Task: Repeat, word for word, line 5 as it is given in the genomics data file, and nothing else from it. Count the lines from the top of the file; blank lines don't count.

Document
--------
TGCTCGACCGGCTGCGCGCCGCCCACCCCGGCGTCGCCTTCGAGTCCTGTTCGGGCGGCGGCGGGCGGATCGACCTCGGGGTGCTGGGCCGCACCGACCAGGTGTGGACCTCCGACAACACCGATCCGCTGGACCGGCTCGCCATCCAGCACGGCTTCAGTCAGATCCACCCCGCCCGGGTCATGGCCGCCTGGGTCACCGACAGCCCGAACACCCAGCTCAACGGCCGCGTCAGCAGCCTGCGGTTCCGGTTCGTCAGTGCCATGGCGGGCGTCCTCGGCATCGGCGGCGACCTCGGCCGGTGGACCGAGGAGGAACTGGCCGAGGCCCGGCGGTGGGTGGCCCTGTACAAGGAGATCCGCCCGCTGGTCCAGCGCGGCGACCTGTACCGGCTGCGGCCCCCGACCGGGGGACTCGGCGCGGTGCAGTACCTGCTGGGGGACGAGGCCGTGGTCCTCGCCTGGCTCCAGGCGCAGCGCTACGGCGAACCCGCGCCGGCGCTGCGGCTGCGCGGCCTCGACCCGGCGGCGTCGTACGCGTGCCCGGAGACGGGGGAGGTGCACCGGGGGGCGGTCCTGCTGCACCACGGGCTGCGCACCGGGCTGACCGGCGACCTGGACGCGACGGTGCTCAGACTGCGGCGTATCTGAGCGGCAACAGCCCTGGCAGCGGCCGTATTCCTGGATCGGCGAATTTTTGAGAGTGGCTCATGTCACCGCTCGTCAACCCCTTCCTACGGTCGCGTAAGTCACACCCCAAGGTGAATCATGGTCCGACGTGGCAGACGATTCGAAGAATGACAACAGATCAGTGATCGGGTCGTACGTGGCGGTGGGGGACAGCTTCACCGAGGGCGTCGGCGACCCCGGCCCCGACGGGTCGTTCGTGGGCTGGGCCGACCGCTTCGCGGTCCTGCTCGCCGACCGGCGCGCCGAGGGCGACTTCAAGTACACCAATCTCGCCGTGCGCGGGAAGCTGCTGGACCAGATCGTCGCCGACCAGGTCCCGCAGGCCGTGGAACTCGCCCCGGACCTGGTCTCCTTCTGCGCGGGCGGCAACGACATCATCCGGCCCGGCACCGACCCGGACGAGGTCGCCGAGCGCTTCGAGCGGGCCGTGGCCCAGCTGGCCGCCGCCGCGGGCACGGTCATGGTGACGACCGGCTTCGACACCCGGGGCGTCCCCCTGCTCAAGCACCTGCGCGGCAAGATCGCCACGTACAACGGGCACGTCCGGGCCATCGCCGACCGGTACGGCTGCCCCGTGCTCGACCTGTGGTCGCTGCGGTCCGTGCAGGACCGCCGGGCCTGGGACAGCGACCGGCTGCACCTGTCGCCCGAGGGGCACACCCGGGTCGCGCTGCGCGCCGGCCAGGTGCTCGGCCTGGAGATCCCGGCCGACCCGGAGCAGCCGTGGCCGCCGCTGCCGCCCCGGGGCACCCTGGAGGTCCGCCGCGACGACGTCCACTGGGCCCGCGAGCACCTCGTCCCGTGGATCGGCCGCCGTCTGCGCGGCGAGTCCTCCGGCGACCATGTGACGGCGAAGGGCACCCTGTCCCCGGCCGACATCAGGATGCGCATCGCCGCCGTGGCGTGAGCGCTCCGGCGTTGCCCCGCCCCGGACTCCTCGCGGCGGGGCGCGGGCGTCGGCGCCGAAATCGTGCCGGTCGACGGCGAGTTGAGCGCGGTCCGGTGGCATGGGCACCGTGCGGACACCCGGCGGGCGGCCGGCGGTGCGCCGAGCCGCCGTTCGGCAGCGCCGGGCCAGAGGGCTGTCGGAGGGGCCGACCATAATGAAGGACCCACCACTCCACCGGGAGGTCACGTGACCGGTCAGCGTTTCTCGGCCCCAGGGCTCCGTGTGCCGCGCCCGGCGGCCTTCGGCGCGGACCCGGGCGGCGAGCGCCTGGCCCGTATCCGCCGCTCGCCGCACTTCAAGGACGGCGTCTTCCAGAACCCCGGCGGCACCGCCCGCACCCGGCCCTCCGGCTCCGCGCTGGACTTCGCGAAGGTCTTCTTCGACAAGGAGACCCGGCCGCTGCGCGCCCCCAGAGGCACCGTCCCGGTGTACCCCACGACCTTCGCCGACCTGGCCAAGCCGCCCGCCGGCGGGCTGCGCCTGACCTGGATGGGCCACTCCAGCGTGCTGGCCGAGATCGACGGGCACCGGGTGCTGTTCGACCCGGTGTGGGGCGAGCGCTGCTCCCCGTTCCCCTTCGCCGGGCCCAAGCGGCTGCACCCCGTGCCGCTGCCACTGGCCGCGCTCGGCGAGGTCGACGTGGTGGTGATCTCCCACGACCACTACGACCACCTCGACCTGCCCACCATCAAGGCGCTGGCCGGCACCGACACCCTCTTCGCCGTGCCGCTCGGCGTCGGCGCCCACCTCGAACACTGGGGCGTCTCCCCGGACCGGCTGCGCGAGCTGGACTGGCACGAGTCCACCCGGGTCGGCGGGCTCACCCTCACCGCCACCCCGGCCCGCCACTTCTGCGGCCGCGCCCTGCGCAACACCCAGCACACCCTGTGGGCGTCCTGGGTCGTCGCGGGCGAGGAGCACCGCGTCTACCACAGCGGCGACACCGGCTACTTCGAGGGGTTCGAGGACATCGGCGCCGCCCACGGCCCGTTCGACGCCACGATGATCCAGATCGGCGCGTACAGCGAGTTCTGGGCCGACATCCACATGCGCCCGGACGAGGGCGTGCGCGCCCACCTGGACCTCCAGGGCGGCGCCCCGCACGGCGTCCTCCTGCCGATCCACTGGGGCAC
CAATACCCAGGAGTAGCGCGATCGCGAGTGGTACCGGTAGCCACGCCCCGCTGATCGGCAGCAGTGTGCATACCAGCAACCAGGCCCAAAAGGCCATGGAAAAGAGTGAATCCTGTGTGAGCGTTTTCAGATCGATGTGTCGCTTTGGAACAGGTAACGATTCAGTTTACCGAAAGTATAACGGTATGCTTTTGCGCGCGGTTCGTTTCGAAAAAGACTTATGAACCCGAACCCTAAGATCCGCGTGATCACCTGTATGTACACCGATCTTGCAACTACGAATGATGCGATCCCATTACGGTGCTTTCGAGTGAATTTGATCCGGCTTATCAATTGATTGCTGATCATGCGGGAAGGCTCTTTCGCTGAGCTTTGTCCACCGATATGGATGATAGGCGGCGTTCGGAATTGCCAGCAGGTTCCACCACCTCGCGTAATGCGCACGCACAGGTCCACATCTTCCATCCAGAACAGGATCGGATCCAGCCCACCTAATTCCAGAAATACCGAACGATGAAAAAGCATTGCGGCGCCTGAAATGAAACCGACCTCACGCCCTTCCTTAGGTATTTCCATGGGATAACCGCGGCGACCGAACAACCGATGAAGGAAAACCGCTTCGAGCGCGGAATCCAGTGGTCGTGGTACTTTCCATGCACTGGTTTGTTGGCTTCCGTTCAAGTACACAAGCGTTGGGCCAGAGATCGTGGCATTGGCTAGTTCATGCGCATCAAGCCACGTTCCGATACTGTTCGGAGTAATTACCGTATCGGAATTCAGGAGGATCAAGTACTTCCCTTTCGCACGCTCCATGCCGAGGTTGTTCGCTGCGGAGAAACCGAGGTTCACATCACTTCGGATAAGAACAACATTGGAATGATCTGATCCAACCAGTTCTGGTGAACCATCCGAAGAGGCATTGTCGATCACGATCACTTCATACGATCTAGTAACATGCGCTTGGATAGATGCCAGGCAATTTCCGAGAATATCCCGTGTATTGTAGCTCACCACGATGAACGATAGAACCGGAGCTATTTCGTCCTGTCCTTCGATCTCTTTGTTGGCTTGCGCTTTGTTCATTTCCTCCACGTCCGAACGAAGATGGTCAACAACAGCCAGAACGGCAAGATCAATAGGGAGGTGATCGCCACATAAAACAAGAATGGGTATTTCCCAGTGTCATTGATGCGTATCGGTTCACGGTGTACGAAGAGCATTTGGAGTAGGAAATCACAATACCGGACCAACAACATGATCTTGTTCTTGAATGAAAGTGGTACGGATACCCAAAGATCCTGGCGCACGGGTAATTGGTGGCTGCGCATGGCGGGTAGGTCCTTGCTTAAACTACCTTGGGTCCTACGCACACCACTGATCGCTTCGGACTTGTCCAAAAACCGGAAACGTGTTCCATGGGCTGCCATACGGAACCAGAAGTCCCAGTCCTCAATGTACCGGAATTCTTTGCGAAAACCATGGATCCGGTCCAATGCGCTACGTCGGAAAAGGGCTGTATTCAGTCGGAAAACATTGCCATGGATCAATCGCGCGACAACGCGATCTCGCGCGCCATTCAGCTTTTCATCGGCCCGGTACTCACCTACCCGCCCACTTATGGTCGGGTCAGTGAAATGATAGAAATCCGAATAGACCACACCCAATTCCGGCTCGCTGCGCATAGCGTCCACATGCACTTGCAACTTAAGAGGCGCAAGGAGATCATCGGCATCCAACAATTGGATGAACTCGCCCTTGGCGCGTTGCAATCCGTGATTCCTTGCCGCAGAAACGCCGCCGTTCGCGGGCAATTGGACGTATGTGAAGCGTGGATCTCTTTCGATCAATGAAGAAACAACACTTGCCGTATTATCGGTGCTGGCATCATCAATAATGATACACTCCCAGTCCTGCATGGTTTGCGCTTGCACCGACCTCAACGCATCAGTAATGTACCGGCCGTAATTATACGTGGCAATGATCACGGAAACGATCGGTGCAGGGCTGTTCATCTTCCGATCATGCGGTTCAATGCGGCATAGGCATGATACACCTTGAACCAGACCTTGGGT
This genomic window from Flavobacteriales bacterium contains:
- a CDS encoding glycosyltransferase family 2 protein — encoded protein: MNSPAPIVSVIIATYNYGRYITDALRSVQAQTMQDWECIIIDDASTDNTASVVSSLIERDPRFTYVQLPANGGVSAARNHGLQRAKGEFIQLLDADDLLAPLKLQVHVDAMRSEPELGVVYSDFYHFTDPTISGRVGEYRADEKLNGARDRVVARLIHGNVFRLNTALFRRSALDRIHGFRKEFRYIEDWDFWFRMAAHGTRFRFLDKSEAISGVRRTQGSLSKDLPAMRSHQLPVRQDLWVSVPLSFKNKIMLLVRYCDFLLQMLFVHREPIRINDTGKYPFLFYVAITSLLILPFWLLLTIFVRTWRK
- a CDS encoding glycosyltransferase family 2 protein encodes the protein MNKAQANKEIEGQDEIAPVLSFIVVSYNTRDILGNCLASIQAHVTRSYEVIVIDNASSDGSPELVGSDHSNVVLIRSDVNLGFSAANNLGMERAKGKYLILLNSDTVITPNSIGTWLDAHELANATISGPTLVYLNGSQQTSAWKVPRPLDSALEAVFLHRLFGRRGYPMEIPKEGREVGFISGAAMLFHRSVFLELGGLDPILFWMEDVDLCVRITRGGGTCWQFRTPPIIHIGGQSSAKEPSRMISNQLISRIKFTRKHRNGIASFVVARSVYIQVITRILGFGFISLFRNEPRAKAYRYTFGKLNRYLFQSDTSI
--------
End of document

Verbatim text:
- a CDS encoding glycosyltransferase family 2 protein encodes the protein MNKAQANKEIEGQDEIAPVLSFIVVSYNTRDILGNCLASIQAHVTRSYEVIVIDNASSDGSPELVGSDHSNVVLIRSDVNLGFSAANNLGMERAKGKYLILLNSDTVITPNSIGTWLDAHELANATISGPTLVYLNGSQQTSAWKVPRPLDSALEAVFLHRLFGRRGYPMEIPKEGREVGFISGAAMLFHRSVFLELGGLDPILFWMEDVDLCVRITRGGGTCWQFRTPPIIHIGGQSSAKEPSRMISNQLISRIKFTRKHRNGIASFVVARSVYIQVITRILGFGFISLFRNEPRAKAYRYTFGKLNRYLFQSDTSI